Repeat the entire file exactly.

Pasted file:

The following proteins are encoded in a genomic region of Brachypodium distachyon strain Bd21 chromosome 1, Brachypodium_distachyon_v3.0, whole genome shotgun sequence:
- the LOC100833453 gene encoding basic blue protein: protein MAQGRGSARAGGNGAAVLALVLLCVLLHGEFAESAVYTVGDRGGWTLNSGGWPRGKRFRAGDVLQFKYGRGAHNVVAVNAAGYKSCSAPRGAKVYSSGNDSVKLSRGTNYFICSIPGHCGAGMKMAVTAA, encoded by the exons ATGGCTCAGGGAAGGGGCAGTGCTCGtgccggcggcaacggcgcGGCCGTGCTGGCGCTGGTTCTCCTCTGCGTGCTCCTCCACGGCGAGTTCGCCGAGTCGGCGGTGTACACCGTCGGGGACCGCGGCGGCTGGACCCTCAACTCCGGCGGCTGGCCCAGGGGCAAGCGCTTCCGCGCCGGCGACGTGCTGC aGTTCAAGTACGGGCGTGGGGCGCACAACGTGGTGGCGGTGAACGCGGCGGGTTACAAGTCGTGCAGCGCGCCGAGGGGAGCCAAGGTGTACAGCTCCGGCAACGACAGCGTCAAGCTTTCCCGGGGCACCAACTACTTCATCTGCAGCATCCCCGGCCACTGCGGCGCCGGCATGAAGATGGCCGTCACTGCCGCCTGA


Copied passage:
The following proteins are encoded in a genomic region of Brachypodium distachyon strain Bd21 chromosome 1, Brachypodium_distachyon_v3.0, whole genome shotgun sequence:
- the LOC100833453 gene encoding basic blue protein: protein MAQGRGSARAGGNGAAVLALVLLCVLLHGEFAESAVYTVGDRGGWTLNSGGWPRGKRFRAGDVLQFKYGRGAHNVVAVNAAGYKSCSAPRGAKVYSSGNDSVKLSRGTNYFICSIPGHCGAGMKMAVTAA, encoded by the exons ATGGCTCAGGGAAGGGGCAGTGCTCGtgccggcggcaacggcgcGGCCGTGCTGGCGCTGGTTCTCCTCTGCGTGCTCCTCCACGGCGAGTTCGCCGAGTCGGCGGTGTACACCGTCGGGGACCGCGGCGGCTGGACCCTCAACTCCGGCGGCTGGCCCAGGGGCAAGCGCTTCCGCGCCGGCGACGTGCTGC aGTTCAAGTACGGGCGTGGGGCGCACAACGTGGTGGCGGTGAACGCGGCGGGTTACAAGTCGTGCAGCGCGCCGAGGGGAGCCAAGGTGTACAGCTCCGGCAACGACAGCGTCAAGCTTTCCCGGGGCACCAACTACTTCATCTGCAGCATCCCCGGCCACTGCGGCGCCGGCATGAAGATGGCCGTCACTGCCGCCTGA